Does dementia cause someone to steal food off of another's plate or obsessively eat strange foods and even objects? A team of researchers from the International School of Advanced Studies (SISSA) aimed to better understand the abnormal eating behaviors commonly associated with the disease. Their findings, published in the journal Neurocase, could have implications for bizarre eating patterns in healthy people, too.

"These behaviors are problematic, of course, socially, but also with regard to patients' health as they tend to gain weight," said the study’s co-author Marilena Aiello, a cognitive researcher at SISSA, in a statement. "Some people lose weight because they eat a narrow range of foods in an obsessive way. The origin of food anomalies in frontotemporal dementia is likely due to many factors. It may involve an alteration of the nervous system, characterized by an altered assessment of the body's signals, such as hunger, satiety, and appetite.”

Eating Behaviors
Strange eating behaviors, like stealing food, may be caused by a common form of dementia. Photo courtesy of Pixbay, public domain

For the study, Aiello and her team examined a large body of research on how frontotemporal dementia, an umbrella term for the conditions that result from progressive degeneration of the brain's temporal and frontal lobes, affects patients. These areas of the brain play a significant role in decision-making, behavioral control, emotion, and language. And they found a link within areas of the brain that regulate the interactions between how much food is consumed and the energy it takes to burn the calories off. They suspect damage in the hypothalamus — the region responsible for hunger, thirst, energy, sleep, and mood — may be the root cause of abnormal eating behaviors.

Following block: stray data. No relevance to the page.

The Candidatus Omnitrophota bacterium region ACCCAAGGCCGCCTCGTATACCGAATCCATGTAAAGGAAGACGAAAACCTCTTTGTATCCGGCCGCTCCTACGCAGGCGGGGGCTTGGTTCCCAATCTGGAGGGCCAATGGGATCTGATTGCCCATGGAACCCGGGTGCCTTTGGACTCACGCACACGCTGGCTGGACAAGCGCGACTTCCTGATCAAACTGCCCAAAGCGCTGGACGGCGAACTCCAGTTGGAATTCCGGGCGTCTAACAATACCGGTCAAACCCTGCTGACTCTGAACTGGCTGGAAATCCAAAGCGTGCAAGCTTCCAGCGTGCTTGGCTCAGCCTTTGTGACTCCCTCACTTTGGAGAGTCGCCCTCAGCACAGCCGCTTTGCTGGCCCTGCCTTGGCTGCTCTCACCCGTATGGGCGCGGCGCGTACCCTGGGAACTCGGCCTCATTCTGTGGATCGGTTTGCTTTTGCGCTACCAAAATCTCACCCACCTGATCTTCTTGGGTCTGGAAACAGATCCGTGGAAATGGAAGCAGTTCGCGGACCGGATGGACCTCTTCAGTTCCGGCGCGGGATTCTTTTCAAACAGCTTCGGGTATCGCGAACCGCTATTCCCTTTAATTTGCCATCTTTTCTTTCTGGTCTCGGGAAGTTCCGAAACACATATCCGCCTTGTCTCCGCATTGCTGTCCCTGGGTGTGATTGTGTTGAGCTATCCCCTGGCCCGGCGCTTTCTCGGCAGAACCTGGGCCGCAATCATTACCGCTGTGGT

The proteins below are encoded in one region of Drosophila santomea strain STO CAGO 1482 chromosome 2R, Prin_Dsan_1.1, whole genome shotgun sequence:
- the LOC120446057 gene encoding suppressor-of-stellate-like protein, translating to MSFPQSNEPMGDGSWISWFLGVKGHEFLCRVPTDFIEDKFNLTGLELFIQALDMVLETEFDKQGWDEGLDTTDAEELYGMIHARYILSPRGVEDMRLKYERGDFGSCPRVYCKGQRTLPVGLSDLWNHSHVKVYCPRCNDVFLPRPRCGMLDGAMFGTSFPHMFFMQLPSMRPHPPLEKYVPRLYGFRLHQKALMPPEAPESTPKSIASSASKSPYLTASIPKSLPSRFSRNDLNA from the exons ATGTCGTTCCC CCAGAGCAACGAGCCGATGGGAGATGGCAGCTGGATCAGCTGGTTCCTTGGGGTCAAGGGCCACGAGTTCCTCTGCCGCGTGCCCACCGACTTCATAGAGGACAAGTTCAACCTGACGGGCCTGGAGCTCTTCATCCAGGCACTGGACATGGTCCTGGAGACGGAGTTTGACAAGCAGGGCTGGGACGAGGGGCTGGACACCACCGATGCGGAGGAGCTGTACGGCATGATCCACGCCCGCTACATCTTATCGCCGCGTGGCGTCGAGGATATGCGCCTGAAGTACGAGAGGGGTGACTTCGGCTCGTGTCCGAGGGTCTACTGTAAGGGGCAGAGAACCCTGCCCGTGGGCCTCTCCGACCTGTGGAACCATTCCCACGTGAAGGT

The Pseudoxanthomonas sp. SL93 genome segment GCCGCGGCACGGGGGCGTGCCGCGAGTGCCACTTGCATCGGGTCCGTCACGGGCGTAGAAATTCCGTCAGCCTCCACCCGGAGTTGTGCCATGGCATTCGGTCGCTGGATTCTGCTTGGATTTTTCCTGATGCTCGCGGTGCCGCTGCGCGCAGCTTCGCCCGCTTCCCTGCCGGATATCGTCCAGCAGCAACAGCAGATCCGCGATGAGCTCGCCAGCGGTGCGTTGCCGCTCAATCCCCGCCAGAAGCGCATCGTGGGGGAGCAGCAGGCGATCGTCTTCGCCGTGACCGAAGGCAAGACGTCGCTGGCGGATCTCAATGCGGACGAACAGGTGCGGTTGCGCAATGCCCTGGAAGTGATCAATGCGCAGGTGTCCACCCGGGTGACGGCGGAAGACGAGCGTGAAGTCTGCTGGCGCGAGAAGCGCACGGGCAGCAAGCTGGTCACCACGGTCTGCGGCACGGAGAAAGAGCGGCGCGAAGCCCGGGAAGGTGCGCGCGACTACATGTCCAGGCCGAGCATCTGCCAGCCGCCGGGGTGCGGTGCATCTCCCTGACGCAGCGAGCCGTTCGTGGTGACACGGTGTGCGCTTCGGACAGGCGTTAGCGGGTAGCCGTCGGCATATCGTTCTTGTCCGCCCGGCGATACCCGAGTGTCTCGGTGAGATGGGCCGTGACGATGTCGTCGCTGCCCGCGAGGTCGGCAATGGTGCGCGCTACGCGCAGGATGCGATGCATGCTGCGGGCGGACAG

"There are probably sensory and cognitive factors that can complicate the picture,” Aiello said. "In patients who eat objects, for example, there is perhaps a problem of recognizing the object of and its function.”

In one case in 2006, a woman diagnosed with frontotemporal dementia would only eat bananas and gallons of milk, hence her nickname “Banana Lady.” It was only until after she passed away that the doctor’s could confirm the disease was the underlying cause of her diet. While some patients like the Banana Lady can become obsessed with a type of food, others may steal food from another person’s plate or confuse the purpose of certain foods, such as mixing up wine for salad dressing.

"All of these mechanisms are interesting for understanding the disease and creating optimal treatments to counteract symptoms,” Aiello said. “At the same time, they reveal abnormalities that may be present, albeit with varied intensities, in healthy individuals with irregular eating habits. This could be helpful for understanding abnormal eating behavior in healthy people as well.”

According to the Alzheimer’s Association, the nerve cell damage caused by frontotemproal dementia can also lead to deterioration in both behavior and personality, along with some of the bizarre eating patterns or preferences. Since the disease can progress anywhere between two and 20 years, the Association for Frontotemporal Degeneration said it's difficult to diagnose and track. However, experts predict potential therapies will arrive within the next few years.

Source: Rumiati RI, Aiello M, and Silani V. You Stole My Food! Eating Alterations In Frontotemporal Dementia. Neurocase. 2016.